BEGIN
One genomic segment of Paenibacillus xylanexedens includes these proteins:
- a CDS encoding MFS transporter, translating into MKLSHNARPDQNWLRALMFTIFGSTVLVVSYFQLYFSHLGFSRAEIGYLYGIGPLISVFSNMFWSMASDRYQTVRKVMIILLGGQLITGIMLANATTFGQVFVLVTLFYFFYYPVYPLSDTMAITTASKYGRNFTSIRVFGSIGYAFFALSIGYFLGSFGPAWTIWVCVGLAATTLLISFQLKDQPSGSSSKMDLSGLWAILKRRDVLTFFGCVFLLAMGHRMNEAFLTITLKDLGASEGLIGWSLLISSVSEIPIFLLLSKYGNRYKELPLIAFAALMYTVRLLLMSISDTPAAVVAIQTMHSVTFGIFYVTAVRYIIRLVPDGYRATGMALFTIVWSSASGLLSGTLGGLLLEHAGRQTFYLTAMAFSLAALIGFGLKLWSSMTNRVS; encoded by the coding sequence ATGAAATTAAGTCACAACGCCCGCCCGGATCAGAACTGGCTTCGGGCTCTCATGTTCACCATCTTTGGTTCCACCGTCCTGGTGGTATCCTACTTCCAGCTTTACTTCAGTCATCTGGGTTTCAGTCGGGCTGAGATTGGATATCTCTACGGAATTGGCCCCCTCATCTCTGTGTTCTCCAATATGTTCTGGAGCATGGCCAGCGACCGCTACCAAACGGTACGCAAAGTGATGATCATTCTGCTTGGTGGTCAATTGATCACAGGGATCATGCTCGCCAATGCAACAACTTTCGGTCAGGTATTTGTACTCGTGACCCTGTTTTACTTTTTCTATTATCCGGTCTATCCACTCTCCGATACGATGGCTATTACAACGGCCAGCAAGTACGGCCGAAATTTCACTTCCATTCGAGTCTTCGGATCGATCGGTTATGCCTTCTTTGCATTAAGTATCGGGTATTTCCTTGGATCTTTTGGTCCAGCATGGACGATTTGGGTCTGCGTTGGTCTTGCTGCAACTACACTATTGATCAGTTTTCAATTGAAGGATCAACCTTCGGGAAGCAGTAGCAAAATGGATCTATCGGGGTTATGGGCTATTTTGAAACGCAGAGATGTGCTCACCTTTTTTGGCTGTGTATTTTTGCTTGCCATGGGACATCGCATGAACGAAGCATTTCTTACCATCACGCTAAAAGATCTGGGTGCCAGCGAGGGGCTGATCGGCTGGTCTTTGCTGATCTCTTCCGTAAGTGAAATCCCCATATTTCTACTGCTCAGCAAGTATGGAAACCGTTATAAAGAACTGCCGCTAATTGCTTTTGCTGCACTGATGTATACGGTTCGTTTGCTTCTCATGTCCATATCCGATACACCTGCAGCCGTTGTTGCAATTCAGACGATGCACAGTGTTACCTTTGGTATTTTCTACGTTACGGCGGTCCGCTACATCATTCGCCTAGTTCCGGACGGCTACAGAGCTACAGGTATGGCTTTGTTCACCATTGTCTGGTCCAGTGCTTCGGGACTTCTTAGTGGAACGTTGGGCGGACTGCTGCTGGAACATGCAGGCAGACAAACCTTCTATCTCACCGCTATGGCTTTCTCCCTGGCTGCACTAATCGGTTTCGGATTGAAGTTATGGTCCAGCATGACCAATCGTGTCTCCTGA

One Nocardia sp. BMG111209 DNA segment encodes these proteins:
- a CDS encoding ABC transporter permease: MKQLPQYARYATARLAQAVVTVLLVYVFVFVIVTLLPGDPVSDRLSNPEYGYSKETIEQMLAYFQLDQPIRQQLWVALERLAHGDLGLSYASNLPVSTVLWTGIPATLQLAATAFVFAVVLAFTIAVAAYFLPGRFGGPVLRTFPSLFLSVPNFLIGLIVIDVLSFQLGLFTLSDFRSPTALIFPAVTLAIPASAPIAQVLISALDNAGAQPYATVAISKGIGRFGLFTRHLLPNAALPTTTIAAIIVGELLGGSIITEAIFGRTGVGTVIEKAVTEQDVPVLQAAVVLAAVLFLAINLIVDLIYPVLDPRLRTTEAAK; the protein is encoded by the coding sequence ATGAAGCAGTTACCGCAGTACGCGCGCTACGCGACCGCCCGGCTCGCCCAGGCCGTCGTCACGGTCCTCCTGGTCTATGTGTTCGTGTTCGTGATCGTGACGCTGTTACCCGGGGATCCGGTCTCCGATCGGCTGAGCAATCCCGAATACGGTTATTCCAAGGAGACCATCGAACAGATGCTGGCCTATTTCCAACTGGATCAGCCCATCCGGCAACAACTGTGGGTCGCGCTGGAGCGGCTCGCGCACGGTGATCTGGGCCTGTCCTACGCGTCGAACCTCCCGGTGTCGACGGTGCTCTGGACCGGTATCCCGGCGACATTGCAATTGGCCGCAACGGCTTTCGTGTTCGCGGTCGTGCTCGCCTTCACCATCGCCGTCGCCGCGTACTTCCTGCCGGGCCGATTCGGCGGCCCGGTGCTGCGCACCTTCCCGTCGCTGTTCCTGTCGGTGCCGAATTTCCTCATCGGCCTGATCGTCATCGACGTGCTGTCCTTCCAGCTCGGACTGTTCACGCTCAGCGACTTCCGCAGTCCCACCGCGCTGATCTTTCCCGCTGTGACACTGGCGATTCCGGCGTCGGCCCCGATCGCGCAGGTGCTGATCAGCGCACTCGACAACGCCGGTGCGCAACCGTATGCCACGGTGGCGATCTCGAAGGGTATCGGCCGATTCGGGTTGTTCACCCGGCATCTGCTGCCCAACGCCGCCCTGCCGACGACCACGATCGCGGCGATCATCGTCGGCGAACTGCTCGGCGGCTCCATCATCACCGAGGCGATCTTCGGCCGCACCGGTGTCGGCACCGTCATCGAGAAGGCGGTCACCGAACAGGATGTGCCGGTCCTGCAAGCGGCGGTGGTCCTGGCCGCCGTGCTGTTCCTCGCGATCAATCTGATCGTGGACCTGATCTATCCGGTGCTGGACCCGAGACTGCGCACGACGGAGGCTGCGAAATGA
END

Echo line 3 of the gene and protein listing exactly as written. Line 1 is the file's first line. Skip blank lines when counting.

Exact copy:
One Nocardia sp. BMG111209 DNA segment encodes these proteins: